Waters Corporation has launched LiveID Software for near-instantaneous, direct-from-sample measurement and classification of food products, including meat and crops. The new software enables Waters Xevo G2-XS QT, equipped with an iKnife Sampling device, to help laboratories detect food fraud. The LiveID Software is available globally.
Ronan O’Malley, senior director, informatics products, Waters Corporation said that information on food samples separated from where it is needed most isn’t efficient and hurts productivity. The company has designed LiveID Software to make the process of getting real-time information about samples as intuitive, quick and easy as possible.
He also added that food fraud, wherein food is labelled and sold as something that it is not, is a growing and pernicious problem. It cheats consumers and jeopardises the reputation of food producers and the health of economies dependent on food exports.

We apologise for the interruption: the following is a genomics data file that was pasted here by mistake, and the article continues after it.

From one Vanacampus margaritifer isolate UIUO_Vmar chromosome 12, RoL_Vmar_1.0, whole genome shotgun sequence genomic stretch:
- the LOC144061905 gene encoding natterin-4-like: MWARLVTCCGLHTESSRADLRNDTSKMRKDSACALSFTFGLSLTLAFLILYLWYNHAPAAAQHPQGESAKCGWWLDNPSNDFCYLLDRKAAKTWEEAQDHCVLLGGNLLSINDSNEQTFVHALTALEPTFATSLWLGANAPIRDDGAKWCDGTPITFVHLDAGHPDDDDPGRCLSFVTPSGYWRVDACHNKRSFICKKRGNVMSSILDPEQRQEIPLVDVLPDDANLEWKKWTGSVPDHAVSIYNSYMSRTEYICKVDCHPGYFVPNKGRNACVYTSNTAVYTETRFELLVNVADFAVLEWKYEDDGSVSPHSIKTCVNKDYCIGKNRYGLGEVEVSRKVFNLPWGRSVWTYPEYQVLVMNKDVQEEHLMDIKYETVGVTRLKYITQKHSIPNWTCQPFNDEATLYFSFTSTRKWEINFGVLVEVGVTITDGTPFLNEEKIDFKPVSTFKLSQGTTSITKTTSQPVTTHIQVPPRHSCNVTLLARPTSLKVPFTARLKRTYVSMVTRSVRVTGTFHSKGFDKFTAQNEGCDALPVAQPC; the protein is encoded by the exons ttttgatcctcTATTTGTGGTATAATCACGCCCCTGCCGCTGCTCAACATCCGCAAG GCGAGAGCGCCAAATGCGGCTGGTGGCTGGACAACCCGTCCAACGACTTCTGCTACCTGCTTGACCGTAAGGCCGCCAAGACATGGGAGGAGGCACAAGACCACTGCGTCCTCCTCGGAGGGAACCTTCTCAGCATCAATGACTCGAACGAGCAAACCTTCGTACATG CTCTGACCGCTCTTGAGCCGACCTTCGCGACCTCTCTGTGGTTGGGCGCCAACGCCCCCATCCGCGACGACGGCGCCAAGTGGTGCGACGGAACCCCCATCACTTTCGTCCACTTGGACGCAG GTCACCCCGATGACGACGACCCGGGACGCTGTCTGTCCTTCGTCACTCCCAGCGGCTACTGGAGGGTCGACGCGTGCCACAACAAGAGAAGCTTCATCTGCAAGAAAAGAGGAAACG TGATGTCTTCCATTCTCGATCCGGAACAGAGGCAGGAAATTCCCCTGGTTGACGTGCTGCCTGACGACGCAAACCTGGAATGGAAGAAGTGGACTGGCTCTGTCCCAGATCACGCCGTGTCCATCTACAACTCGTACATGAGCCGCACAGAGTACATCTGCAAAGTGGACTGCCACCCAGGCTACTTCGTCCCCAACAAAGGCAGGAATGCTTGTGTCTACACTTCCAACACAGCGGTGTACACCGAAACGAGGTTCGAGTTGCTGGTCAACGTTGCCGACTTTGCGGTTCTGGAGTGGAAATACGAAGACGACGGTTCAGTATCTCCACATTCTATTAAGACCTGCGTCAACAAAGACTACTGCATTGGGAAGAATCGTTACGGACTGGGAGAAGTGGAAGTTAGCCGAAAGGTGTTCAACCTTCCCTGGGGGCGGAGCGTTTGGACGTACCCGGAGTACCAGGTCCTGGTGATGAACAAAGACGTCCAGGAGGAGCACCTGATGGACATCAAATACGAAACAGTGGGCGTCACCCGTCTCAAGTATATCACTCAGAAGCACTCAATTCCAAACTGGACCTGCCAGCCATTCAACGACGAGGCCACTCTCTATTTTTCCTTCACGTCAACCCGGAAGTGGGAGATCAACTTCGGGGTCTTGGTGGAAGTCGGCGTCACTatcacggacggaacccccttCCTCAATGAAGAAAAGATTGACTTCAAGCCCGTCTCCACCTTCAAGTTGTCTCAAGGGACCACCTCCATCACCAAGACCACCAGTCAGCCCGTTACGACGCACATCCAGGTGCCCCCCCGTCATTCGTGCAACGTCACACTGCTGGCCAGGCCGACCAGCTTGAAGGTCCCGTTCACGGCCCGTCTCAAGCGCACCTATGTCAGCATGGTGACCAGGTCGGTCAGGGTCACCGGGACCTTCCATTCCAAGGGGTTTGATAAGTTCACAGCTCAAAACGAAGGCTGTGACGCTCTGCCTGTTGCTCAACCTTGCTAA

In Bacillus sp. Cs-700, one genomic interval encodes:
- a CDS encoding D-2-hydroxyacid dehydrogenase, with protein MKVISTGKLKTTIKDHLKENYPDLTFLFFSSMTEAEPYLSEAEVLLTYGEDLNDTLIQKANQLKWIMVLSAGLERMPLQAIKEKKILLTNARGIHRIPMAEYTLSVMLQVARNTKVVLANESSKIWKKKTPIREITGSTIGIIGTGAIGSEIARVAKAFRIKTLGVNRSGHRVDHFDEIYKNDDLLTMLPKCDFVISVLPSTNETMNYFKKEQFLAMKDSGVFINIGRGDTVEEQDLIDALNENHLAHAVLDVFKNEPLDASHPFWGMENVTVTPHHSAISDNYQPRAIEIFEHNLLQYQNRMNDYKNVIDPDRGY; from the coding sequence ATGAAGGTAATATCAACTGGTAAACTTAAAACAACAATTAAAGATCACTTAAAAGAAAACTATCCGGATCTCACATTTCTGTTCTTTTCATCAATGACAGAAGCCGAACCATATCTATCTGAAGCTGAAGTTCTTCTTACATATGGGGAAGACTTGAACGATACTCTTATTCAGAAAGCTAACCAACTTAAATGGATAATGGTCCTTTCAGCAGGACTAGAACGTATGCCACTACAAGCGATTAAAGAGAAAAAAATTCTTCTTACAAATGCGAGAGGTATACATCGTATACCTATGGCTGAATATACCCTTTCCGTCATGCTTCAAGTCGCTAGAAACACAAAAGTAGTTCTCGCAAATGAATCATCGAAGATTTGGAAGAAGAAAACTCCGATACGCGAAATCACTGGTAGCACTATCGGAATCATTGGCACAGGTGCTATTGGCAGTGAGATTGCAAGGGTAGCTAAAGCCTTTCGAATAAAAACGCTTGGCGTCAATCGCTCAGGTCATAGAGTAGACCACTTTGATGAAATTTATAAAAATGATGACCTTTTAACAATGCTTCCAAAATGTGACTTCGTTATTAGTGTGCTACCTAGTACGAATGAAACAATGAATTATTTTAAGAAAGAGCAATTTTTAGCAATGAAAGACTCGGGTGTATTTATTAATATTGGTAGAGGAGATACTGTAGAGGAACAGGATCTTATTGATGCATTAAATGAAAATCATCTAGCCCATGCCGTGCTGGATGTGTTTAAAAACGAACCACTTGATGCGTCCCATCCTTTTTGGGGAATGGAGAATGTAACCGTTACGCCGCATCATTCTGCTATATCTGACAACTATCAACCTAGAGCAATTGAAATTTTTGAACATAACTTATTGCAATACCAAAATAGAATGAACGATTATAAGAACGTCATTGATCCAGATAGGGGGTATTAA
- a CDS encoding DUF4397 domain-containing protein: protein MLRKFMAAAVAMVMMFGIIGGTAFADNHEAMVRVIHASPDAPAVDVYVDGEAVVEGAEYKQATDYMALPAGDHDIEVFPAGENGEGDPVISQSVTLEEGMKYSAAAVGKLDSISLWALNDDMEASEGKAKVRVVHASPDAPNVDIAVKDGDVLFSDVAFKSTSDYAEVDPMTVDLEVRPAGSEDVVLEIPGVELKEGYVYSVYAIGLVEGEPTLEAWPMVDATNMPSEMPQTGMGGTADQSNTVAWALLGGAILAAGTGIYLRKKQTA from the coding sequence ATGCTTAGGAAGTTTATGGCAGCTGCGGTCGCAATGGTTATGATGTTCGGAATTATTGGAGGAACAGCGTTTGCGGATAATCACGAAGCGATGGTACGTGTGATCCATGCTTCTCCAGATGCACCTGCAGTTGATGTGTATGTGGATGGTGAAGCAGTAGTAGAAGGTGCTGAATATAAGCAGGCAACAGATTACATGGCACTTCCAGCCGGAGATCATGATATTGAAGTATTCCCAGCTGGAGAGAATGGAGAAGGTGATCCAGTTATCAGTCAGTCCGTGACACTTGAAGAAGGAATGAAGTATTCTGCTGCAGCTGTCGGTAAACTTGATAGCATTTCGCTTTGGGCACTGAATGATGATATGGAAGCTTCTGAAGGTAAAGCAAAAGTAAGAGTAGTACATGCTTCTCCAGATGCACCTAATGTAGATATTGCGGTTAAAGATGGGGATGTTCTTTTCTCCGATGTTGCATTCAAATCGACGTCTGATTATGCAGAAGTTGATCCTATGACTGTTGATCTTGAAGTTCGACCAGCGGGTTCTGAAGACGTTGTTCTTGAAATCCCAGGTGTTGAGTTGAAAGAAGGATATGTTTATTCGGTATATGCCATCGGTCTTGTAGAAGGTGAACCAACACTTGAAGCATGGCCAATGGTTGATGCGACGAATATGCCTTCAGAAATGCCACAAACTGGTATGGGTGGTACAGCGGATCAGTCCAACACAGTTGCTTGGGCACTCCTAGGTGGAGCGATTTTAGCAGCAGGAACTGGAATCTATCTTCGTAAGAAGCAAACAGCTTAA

In recent years, QT of mass spectrometry has emerged as a promising technique for detecting food fraud. Chris Elliott, director, Institute for Global Food Security, Queens University, Belfast One, has pioneered its use for this application.
Elliott said that the REIMS QT technology platform has the potential to revolutionise food authenticity analysis due to its speed and ability to simultaneously detect multiple issues that impact the integrity of the food we eat. He is not aware of any other technology development that will provide this level of support to the food industry.
Faster than conventional techniques like immunosassay and PCR, mass spectrometry, LiveID Software produces definitive results in seconds. With iKnife Sampling and REIMS, no sample pre-treatment or separation is typically necessary.
When the hand-held iKnife sampling device comes in contact with a sample of animal or plant tissue or other processed foodstuffs, such as butter, it creates smoke containing compound-specific molecules, which are directed to the REIMS source where the molecules are ionised and then passed on to be detected by the mass spectrometer.
In a short span of time, the LiveID software creates a molecular profile or chemical fingerprint of the sample, compares it to a user-generated database of reference fingerprints and classifies the sample as belonging to one of a number of sample types.